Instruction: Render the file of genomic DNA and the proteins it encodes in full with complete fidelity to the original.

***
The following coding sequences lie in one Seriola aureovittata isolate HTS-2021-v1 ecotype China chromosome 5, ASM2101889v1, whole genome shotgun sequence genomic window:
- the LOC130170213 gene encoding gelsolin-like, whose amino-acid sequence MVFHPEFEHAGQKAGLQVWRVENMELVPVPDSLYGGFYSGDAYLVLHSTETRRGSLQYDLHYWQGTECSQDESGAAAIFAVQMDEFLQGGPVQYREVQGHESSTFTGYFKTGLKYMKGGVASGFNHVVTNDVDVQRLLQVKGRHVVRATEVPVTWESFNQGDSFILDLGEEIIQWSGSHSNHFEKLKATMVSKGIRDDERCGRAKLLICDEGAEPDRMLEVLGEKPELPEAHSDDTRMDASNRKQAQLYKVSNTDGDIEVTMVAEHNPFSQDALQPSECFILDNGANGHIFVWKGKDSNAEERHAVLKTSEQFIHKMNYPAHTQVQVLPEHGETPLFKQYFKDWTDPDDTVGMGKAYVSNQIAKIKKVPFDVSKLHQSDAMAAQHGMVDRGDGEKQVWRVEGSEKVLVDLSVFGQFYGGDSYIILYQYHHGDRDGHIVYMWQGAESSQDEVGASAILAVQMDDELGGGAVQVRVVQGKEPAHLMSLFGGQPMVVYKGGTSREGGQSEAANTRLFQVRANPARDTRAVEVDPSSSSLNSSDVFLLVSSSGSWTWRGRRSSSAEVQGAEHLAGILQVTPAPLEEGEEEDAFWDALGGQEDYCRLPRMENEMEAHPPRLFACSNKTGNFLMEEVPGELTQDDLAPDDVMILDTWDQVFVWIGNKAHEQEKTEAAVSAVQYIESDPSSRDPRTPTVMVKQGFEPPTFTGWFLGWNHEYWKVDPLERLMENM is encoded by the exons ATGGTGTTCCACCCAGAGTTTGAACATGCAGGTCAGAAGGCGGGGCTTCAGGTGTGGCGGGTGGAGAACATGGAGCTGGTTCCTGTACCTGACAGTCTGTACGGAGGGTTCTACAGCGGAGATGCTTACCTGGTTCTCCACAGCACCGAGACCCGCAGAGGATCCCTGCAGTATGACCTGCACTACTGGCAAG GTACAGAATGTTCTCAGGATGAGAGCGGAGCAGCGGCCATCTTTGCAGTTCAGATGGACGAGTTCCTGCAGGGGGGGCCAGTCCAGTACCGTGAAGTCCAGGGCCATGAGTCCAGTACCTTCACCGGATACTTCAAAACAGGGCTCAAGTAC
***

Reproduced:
The following coding sequences lie in one Seriola aureovittata isolate HTS-2021-v1 ecotype China chromosome 5, ASM2101889v1, whole genome shotgun sequence genomic window:
- the LOC130170213 gene encoding gelsolin-like, whose amino-acid sequence MVFHPEFEHAGQKAGLQVWRVENMELVPVPDSLYGGFYSGDAYLVLHSTETRRGSLQYDLHYWQGTECSQDESGAAAIFAVQMDEFLQGGPVQYREVQGHESSTFTGYFKTGLKYMKGGVASGFNHVVTNDVDVQRLLQVKGRHVVRATEVPVTWESFNQGDSFILDLGEEIIQWSGSHSNHFEKLKATMVSKGIRDDERCGRAKLLICDEGAEPDRMLEVLGEKPELPEAHSDDTRMDASNRKQAQLYKVSNTDGDIEVTMVAEHNPFSQDALQPSECFILDNGANGHIFVWKGKDSNAEERHAVLKTSEQFIHKMNYPAHTQVQVLPEHGETPLFKQYFKDWTDPDDTVGMGKAYVSNQIAKIKKVPFDVSKLHQSDAMAAQHGMVDRGDGEKQVWRVEGSEKVLVDLSVFGQFYGGDSYIILYQYHHGDRDGHIVYMWQGAESSQDEVGASAILAVQMDDELGGGAVQVRVVQGKEPAHLMSLFGGQPMVVYKGGTSREGGQSEAANTRLFQVRANPARDTRAVEVDPSSSSLNSSDVFLLVSSSGSWTWRGRRSSSAEVQGAEHLAGILQVTPAPLEEGEEEDAFWDALGGQEDYCRLPRMENEMEAHPPRLFACSNKTGNFLMEEVPGELTQDDLAPDDVMILDTWDQVFVWIGNKAHEQEKTEAAVSAVQYIESDPSSRDPRTPTVMVKQGFEPPTFTGWFLGWNHEYWKVDPLERLMENM is encoded by the exons ATGGTGTTCCACCCAGAGTTTGAACATGCAGGTCAGAAGGCGGGGCTTCAGGTGTGGCGGGTGGAGAACATGGAGCTGGTTCCTGTACCTGACAGTCTGTACGGAGGGTTCTACAGCGGAGATGCTTACCTGGTTCTCCACAGCACCGAGACCCGCAGAGGATCCCTGCAGTATGACCTGCACTACTGGCAAG GTACAGAATGTTCTCAGGATGAGAGCGGAGCAGCGGCCATCTTTGCAGTTCAGATGGACGAGTTCCTGCAGGGGGGGCCAGTCCAGTACCGTGAAGTCCAGGGCCATGAGTCCAGTACCTTCACCGGATACTTCAAAACAGGGCTCAAGTAC